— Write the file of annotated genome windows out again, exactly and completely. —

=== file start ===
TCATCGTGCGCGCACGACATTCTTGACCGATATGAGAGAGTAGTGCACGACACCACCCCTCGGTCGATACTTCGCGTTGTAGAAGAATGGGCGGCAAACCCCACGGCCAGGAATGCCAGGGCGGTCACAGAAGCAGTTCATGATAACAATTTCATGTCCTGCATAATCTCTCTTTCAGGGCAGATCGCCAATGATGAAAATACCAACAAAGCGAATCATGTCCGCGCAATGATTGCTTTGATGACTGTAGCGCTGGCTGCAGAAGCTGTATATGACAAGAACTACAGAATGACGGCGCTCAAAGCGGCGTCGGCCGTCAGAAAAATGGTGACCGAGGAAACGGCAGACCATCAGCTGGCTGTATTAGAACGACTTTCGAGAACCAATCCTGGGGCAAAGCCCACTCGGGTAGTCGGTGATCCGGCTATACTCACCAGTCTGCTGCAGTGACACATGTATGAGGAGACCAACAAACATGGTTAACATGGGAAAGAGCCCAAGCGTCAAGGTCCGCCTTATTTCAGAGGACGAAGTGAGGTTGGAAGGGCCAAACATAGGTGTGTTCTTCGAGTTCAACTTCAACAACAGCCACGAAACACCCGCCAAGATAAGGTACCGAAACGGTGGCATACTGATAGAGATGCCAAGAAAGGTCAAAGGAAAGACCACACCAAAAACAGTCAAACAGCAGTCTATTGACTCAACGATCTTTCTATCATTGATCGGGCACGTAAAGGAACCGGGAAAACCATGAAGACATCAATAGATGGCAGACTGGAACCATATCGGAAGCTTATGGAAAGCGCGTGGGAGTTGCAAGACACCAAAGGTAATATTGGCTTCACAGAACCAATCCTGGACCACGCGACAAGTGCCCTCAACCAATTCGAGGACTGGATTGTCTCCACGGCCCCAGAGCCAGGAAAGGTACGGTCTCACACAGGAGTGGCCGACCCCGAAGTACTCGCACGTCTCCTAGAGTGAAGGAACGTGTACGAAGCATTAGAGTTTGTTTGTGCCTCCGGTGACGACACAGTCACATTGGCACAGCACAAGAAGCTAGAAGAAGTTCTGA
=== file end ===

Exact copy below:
TCATCGTGCGCGCACGACATTCTTGACCGATATGAGAGAGTAGTGCACGACACCACCCCTCGGTCGATACTTCGCGTTGTAGAAGAATGGGCGGCAAACCCCACGGCCAGGAATGCCAGGGCGGTCACAGAAGCAGTTCATGATAACAATTTCATGTCCTGCATAATCTCTCTTTCAGGGCAGATCGCCAATGATGAAAATACCAACAAAGCGAATCATGTCCGCGCAATGATTGCTTTGATGACTGTAGCGCTGGCTGCAGAAGCTGTATATGACAAGAACTACAGAATGACGGCGCTCAAAGCGGCGTCGGCCGTCAGAAAAATGGTGACCGAGGAAACGGCAGACCATCAGCTGGCTGTATTAGAACGACTTTCGAGAACCAATCCTGGGGCAAAGCCCACTCGGGTAGTCGGTGATCCGGCTATACTCACCAGTCTGCTGCAGTGACACATGTATGAGGAGACCAACAAACATGGTTAACATGGGAAAGAGCCCAAGCGTCAAGGTCCGCCTTATTTCAGAGGACGAAGTGAGGTTGGAAGGGCCAAACATAGGTGTGTTCTTCGAGTTCAACTTCAACAACAGCCACGAAACACCCGCCAAGATAAGGTACCGAAACGGTGGCATACTGATAGAGATGCCAAGAAAGGTCAAAGGAAAGACCACACCAAAAACAGTCAAACAGCAGTCTATTGACTCAACGATCTTTCTATCATTGATCGGGCACGTAAAGGAACCGGGAAAACCATGAAGACATCAATAGATGGCAGACTGGAACCATATCGGAAGCTTATGGAAAGCGCGTGGGAGTTGCAAGACACCAAAGGTAATATTGGCTTCACAGAACCAATCCTGGACCACGCGACAAGTGCCCTCAACCAATTCGAGGACTGGATTGTCTCCACGGCCCCAGAGCCAGGAAAGGTACGGTCTCACACAGGAGTGGCCGACCCCGAAGTACTCGCACGTCTCCTAGAGTGAAGGAACGTGTACGAAGCATTAGAGTTTGTTTGTGCCTCCGGTGACGACACAGTCACATTGGCACAGCACAAGAAGCTAGAAGAAGTTCTGA